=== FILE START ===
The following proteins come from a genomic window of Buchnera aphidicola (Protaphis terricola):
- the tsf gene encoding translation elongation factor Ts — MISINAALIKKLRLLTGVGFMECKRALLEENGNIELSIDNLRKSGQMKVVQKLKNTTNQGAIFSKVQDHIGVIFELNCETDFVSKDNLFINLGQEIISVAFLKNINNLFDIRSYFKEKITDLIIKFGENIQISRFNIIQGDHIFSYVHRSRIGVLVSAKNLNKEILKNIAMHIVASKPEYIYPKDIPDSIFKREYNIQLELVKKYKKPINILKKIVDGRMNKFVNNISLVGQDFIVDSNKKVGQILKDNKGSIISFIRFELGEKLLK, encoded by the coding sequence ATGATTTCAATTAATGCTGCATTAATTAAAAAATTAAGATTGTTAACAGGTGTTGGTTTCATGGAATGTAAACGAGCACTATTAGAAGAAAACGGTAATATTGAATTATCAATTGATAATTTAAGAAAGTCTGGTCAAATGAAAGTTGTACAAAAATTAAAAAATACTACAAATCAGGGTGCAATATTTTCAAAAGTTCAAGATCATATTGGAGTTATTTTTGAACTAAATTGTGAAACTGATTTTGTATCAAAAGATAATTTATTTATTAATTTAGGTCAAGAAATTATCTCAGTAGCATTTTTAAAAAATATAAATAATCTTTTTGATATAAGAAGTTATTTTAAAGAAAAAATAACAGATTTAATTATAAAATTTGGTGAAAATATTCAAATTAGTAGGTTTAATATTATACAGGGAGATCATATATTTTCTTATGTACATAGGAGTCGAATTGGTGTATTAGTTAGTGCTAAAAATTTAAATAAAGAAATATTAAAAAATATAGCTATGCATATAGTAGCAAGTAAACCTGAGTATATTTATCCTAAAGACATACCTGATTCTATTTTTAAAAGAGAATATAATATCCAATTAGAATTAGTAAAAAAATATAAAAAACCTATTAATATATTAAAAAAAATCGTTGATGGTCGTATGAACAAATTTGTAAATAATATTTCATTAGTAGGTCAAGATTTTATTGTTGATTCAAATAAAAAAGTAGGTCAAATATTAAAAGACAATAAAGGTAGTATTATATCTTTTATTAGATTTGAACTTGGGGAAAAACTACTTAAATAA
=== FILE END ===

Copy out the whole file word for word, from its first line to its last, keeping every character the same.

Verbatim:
The following proteins come from a genomic window of Buchnera aphidicola (Protaphis terricola):
- the tsf gene encoding translation elongation factor Ts — MISINAALIKKLRLLTGVGFMECKRALLEENGNIELSIDNLRKSGQMKVVQKLKNTTNQGAIFSKVQDHIGVIFELNCETDFVSKDNLFINLGQEIISVAFLKNINNLFDIRSYFKEKITDLIIKFGENIQISRFNIIQGDHIFSYVHRSRIGVLVSAKNLNKEILKNIAMHIVASKPEYIYPKDIPDSIFKREYNIQLELVKKYKKPINILKKIVDGRMNKFVNNISLVGQDFIVDSNKKVGQILKDNKGSIISFIRFELGEKLLK, encoded by the coding sequence ATGATTTCAATTAATGCTGCATTAATTAAAAAATTAAGATTGTTAACAGGTGTTGGTTTCATGGAATGTAAACGAGCACTATTAGAAGAAAACGGTAATATTGAATTATCAATTGATAATTTAAGAAAGTCTGGTCAAATGAAAGTTGTACAAAAATTAAAAAATACTACAAATCAGGGTGCAATATTTTCAAAAGTTCAAGATCATATTGGAGTTATTTTTGAACTAAATTGTGAAACTGATTTTGTATCAAAAGATAATTTATTTATTAATTTAGGTCAAGAAATTATCTCAGTAGCATTTTTAAAAAATATAAATAATCTTTTTGATATAAGAAGTTATTTTAAAGAAAAAATAACAGATTTAATTATAAAATTTGGTGAAAATATTCAAATTAGTAGGTTTAATATTATACAGGGAGATCATATATTTTCTTATGTACATAGGAGTCGAATTGGTGTATTAGTTAGTGCTAAAAATTTAAATAAAGAAATATTAAAAAATATAGCTATGCATATAGTAGCAAGTAAACCTGAGTATATTTATCCTAAAGACATACCTGATTCTATTTTTAAAAGAGAATATAATATCCAATTAGAATTAGTAAAAAAATATAAAAAACCTATTAATATATTAAAAAAAATCGTTGATGGTCGTATGAACAAATTTGTAAATAATATTTCATTAGTAGGTCAAGATTTTATTGTTGATTCAAATAAAAAAGTAGGTCAAATATTAAAAGACAATAAAGGTAGTATTATATCTTTTATTAGATTTGAACTTGGGGAAAAACTACTTAAATAA